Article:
Wandering up the hill towards Hullen Edge, we came across a couple odd streets that got my genealogical pulse beating that little bit quicker. First there was Union Street. The "union" in such names could mean lots of things - trade unions or the union between England and Scotland, for example - but often it is a reference to the Parish Unions which were established to oversee the Poor Laws. Just around the corner, I realised we were walking up "Workhouse Lane”, and I immediately started looking for the local workhouse. I did find a suitably austere and institutionalised building which I became convinced must be the old Elland-Cum-Greetland Workhouse, but further research suggested that this was the former home of the local Catholic Primary School. I led my companions up every dead-ended lane and street, searching for the building to which several of our relatives will had been committed, but to no avail.
If you take a sharp left off Workhouse Lane you come to Feather Bed Lane! I realise that you could hardly make this up, and it sounds for the world like some Victorian allegory about hard work and enterprise; but it is true. If you ignore the temptations of the proffered feather bed and keep climbing up the hill you come to one of those splendid terraces, that West Yorkshire was so good at producing a hundred or more years ago. Solidly built in stone and set into a hillside, such developments seem to be planned by nobody and connected to nothing. Often there won't be a road to them, just a path, and small gardens will drop down the valley sides like an afterthought.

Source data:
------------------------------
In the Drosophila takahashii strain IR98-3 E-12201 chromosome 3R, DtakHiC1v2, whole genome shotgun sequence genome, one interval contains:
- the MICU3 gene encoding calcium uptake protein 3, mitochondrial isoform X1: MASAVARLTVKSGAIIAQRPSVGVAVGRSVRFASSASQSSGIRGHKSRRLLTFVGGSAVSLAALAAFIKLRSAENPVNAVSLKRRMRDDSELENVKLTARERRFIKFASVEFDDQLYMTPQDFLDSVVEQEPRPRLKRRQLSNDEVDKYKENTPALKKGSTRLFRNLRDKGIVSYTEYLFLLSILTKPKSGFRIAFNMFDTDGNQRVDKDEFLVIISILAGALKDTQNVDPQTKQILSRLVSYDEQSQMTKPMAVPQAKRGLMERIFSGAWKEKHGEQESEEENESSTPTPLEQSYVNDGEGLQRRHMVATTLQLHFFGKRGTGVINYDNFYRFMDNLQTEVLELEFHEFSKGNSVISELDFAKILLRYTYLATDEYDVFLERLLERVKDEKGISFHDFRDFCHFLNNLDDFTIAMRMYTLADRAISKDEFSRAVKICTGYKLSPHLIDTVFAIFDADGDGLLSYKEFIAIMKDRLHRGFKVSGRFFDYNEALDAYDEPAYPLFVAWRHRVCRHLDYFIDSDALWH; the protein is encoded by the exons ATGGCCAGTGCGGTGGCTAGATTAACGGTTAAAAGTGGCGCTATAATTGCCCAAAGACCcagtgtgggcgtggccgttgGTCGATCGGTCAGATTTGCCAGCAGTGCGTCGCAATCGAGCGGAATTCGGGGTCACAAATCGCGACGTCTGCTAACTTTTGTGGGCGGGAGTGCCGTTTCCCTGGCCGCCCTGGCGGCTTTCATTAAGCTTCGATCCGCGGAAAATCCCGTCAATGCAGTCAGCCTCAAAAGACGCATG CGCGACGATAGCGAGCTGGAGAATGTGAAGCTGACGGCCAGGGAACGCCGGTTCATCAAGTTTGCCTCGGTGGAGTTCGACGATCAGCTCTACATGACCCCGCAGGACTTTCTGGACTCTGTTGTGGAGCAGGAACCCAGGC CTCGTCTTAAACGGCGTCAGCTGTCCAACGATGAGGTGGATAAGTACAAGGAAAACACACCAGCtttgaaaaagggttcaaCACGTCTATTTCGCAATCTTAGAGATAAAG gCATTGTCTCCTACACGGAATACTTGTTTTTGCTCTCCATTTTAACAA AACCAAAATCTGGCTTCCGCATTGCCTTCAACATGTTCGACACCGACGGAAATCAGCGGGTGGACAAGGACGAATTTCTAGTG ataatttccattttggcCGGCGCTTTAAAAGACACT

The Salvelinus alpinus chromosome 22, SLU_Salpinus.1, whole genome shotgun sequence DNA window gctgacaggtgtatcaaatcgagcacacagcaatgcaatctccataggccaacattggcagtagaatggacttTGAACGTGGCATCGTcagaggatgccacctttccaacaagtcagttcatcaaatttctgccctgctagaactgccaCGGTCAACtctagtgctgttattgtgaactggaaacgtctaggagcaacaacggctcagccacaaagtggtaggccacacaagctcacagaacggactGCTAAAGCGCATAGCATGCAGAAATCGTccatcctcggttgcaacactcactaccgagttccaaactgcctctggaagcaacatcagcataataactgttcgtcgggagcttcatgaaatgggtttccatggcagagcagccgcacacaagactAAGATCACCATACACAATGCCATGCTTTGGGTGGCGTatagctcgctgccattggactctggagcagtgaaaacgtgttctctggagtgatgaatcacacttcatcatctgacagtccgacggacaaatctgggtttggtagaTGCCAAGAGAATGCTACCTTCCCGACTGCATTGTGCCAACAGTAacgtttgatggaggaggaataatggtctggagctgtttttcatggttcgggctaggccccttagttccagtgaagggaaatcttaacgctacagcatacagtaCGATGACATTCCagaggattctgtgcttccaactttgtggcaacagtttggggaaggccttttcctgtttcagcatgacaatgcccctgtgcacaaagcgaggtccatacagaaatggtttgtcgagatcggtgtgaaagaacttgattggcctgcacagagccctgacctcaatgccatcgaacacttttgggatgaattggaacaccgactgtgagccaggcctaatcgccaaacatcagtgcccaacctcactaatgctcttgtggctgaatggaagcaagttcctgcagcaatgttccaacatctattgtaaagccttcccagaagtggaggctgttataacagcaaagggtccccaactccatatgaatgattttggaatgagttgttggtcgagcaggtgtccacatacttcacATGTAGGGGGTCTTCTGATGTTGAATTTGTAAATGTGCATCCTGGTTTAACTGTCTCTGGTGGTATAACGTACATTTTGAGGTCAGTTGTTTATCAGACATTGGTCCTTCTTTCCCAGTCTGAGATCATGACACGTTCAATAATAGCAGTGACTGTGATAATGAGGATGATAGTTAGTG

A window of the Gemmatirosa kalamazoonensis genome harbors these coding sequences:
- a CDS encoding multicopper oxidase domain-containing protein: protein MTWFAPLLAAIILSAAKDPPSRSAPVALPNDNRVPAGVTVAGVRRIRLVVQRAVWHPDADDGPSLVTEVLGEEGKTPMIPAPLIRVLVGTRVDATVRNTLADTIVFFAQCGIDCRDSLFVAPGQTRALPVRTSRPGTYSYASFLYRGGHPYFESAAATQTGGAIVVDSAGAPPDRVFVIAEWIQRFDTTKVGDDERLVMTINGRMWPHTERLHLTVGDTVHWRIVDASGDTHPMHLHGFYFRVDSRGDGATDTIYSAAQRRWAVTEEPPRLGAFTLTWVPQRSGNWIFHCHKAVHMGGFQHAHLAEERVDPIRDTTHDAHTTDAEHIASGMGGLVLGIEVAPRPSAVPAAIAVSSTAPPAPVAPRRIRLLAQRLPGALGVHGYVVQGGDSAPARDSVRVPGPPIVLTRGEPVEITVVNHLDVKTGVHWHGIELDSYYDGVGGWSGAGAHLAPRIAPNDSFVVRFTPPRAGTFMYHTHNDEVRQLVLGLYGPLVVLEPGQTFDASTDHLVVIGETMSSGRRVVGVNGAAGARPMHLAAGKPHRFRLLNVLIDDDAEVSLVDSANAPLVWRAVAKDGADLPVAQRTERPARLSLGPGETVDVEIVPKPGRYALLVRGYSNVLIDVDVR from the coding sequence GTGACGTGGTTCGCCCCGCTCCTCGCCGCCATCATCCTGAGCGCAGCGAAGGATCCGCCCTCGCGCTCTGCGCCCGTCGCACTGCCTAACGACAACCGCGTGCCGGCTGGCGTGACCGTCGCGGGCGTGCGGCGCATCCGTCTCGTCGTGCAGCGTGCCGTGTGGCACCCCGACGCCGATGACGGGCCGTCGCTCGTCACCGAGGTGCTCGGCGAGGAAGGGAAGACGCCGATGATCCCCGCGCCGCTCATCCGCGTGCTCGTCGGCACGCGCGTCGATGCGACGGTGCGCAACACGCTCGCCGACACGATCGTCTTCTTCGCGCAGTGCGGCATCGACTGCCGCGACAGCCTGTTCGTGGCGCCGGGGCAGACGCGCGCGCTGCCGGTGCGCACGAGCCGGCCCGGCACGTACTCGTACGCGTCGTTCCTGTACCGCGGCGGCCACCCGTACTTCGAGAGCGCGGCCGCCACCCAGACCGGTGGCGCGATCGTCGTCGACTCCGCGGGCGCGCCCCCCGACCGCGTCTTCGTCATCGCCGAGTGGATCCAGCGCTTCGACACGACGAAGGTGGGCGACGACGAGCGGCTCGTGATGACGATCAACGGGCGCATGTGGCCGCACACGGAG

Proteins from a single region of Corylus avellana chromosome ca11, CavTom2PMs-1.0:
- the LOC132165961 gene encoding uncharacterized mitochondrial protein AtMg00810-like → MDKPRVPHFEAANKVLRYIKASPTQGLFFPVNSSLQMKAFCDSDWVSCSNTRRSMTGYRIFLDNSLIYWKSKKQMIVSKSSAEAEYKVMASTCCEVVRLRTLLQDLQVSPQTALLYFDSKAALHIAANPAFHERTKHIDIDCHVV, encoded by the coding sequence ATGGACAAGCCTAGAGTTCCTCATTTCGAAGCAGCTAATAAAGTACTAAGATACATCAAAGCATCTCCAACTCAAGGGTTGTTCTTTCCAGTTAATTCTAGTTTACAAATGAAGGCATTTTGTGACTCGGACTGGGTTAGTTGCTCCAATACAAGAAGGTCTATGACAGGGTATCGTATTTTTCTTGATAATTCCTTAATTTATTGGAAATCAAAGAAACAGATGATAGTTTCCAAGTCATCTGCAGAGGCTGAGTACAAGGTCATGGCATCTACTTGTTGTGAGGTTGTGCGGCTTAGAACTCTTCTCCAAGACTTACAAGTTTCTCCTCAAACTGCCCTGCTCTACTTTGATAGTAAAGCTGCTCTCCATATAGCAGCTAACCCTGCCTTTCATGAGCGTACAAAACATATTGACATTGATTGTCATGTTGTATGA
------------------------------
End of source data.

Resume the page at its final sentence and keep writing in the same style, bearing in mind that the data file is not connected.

This particular terrace is called Woodside, and the houses must have views across the valley that make the hill climb almost worthwhile. But I still recall the words of my late father-in-law to his daughter many years ago when she was singing the praises of a similar house: "Nay lass, tha' couldn't push a pram up there!”
As the lanes and paths wind their way up the valley side you keep being presented with new vistas. Within yards - within moments - these can change from soot-encrusted terraces of Yorkshire stone to weed-framed mock-meadows that look as though they have escaped from a "Country File" calendar.
And occasionally you will get an overview which can dampen any trace of pointless nostalgia. The workhouse doesn't exist anymore, many of the houses you can see dotted throughout the landscape are new, bright, clean houses. And that mill down in the valley houses a smart restaurant and wine bar, not a gang of disease ridden children chained to looms.
And then there are the trees. There is a 1931 aerial image of West Vale in the "Britain From Above" series, and you need to search it for some time before you come across a tree. Now, the hillsides are lush with vegetation and trees help mask some of the worst legacies of our industrial past.
As you near the steepest part of the hill climb, some local wit has managed to manufacture a reasonably accurate road sign, and pinned it to a convenient lamp-post. It shows you the way to the end of the walk. "Up't hill" it says, just in case the muscles on the back of your legs are beginning to suspect you might have taken a wrong turning. And so you carry on until you have finished going up't hill from West Vale.